In recent weeks, the administration has touted its supposedly unbending commitment to democratic values, announcing that next year’s theme will be freedom of expression. The University has even blazed headlines in widely circulated newspapers with President Pollack philosophizing about the importance of the free exchange of ideas. But all this amounts to nothing more than hypocrisy from Cornell considering that it partners with some of the world’s most repressive human rights abusers — China, Saudi Arabia and Qatar among them. Moreover, the University keeps many of these horrid dealings hidden from the scrutiny of the campus community. My question to the administration is this: Why do you parade democratic values when convenient but betray them when money is on the line?
Last year, Cornell rightly condemned Russia for its unprovoked invasion of Ukraine. Cornell has no partnerships with Russia, so this came at little cost to the University. But when China holds captive nearly two million Uyghurs and other Turkic minorities in overcrowded internment camps and stands accused of genocide, the administration is silent. Any formal condemnation from the administration is, of course, a money-loser because Cornell benefits from 26 agreements with academic institutions in China. These partnerships are so shady and potentially lucrative that the University refuses to disclose the exact nature of 25 out of 26 of them to the Faculty Senate despite being formally required to do so.
“Only one of those 26 agreements has come before the Faculty Senate for discussion and debate, and they are supposed to do that for all of them,” Prof. Richard Bensel, Government, told me. The one agreement that the Faculty Senate was allowed to deliberate on involved a potential affiliation between Peking University and the Hotel School. That proposal was overwhelmingly rejected by professors, but the administration green-lighted the project anyway. Prof. Bensel and others would like to see Cornell respect the right of faculty to decide which foreign involvements are approved. Without oversight, ethics end up on the back burner, and the University gets to profit surreptitiously from anti-democratic regimes. So much for the administration’s latest campaign slogan: “to do the greatest good.”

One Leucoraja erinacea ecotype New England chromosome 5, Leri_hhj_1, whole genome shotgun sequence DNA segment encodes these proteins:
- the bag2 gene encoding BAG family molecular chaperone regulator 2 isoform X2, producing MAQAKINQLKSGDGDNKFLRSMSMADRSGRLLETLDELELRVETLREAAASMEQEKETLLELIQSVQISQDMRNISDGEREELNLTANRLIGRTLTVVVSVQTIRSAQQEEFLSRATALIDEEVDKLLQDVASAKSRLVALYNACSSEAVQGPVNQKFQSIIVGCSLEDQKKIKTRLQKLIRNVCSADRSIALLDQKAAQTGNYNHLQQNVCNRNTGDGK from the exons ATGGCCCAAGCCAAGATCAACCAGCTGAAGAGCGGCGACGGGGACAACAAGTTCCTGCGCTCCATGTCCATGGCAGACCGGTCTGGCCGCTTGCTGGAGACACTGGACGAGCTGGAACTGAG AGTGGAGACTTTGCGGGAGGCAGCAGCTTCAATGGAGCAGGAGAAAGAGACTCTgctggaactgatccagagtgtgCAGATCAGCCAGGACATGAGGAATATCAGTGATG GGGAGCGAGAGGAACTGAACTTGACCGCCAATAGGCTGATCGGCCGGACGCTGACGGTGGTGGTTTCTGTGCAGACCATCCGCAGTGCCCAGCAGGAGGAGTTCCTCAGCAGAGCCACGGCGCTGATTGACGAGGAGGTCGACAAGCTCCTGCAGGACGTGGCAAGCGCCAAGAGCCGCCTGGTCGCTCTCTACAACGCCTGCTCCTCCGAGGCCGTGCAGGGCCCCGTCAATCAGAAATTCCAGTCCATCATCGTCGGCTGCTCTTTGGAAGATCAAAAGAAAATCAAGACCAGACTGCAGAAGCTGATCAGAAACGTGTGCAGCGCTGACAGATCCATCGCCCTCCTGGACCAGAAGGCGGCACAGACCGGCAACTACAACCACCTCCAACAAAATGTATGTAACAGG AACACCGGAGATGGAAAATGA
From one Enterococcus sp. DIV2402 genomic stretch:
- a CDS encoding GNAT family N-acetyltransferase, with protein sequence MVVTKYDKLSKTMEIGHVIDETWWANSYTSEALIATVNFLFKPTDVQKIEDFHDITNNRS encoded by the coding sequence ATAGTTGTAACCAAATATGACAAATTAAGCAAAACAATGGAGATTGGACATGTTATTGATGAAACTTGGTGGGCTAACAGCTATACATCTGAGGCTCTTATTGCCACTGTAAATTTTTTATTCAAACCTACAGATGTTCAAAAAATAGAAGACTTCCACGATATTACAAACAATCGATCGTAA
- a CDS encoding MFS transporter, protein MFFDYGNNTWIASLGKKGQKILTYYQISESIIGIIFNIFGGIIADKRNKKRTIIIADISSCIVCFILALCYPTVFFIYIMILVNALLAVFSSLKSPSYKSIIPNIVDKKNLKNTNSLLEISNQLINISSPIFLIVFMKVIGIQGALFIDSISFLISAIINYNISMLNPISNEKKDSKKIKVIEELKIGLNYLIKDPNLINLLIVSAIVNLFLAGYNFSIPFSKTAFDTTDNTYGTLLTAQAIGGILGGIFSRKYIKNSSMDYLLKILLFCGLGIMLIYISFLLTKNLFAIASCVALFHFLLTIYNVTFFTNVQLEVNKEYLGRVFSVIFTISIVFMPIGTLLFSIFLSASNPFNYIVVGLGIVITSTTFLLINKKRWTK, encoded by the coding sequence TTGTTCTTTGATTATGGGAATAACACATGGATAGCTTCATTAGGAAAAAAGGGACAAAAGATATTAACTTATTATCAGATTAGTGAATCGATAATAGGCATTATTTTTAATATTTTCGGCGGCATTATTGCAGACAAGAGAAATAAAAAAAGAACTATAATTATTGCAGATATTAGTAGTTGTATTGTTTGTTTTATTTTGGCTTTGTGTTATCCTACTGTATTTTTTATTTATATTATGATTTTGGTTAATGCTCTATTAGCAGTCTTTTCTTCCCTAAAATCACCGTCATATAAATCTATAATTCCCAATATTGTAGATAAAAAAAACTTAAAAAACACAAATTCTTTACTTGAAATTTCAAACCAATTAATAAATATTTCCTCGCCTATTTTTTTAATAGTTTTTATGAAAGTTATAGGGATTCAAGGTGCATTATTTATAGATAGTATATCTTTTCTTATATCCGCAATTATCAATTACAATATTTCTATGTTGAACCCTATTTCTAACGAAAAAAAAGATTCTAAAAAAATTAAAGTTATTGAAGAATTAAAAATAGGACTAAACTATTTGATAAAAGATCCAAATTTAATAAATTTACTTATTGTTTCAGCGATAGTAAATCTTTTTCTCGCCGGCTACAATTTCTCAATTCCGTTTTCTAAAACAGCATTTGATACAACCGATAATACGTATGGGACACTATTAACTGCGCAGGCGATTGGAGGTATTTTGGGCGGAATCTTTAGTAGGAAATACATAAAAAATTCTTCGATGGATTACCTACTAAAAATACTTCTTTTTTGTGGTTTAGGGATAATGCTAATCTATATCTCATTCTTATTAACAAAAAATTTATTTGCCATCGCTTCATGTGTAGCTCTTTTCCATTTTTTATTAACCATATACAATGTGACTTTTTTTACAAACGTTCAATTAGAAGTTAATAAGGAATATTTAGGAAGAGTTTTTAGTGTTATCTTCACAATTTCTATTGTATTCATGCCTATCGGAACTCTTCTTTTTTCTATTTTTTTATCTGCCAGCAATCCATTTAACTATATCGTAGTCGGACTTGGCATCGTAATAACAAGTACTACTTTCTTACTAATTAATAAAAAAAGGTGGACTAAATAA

Cornell is selling its reputation to the highest bidders, adding its big name to countries that oppose just about every value that our institution was founded on. To challenge the University’s misdeeds, Prof. Bensel spearheaded a successful resolution in the Faculty Senate last month disavowing political and sociocultural repression in China, but the University remains unphased. In all likelihood, if President Pollack did what’s right and strongly condemned China and other international bad actors that Cornell partners with, the board of trustees would terminate her employment. The administration is, above all, beholden to the trustees — not the students, not the faculty and certainly not morality. It’s obvious to me that the trustees’ main objective is maximizing profits by reducing this democratic institution to a mercenary corporation.
How could that not be the case when Cornell holds ties with Saudi Arabia and actively hides the extent of those ties? Yes, that’s the same Saudi Arabia that murdered and dismembered Washington Post journalist Jamal Khashoggi at the behest of its despotic king; that launders Russian oil into Europe to undermine Western trade embargoes; that slaughters thousands of civilians, including children, in air raids in Yemen. When pressed about how many commercial agreements there are in Saudi Arabia and abroad, the best the University can do is shrug and explain that Cornell doesn’t keep track. “For much of Cornell’s foreign involvements, no records are kept,” Prof. Bensel said.
Cornell shouldn’t be able to conceal its shameful connections with nations that silence dissidents at the same time that it claims to champion free expression. Nearly six years ago, a Nobel Peace Prize laureate died while serving a lengthy prison sentence in China, the first Peace Prize recipient to die in state custody since Nazi Germany. Cornell said nothing. In Saudi Arabia, all forms of protest are criminal, and the government has issued a blanket ban on human rights groups. But Cornell continues to line its pockets, conveniently maintaining no records for its commercial agreements.
Our school’s suspicious financing was the cause of controversy in 2019 when the Department of Education opened an investigation that found the University failed to disclose over $1.2 billion in foreign funds that it had received. The bulk of that money — $760 million — was related to Cornell’s state-of-the-art campus in Qatar, a country infamous for extensive human rights abuses ranging from migrants being forced into modern-day slavery to same-sex relationships being punishable by up to seven years in prison.
Partnering with any brutal regime that’s rich enough while banging the drum about democracy is a textbook example of double-dealing. These wealthy agreements are implicit endorsements of totalitarian governments, proving that Cornell’s self-professed values are a facade. The University’s dishonest and dangerous authoritarian ties must come to an end. In the spirit of transparency, the administration must also respect the rules and return decision-making authority over international partnerships to the Faculty Senate so that the campus community can know the full extent of the University’s anti-democratic connections.
Gabriel Levin is a freshman in the College of Arts and Sciences. He can be reached at [email protected]. Almost Fit to Print runs every other Monday this semester.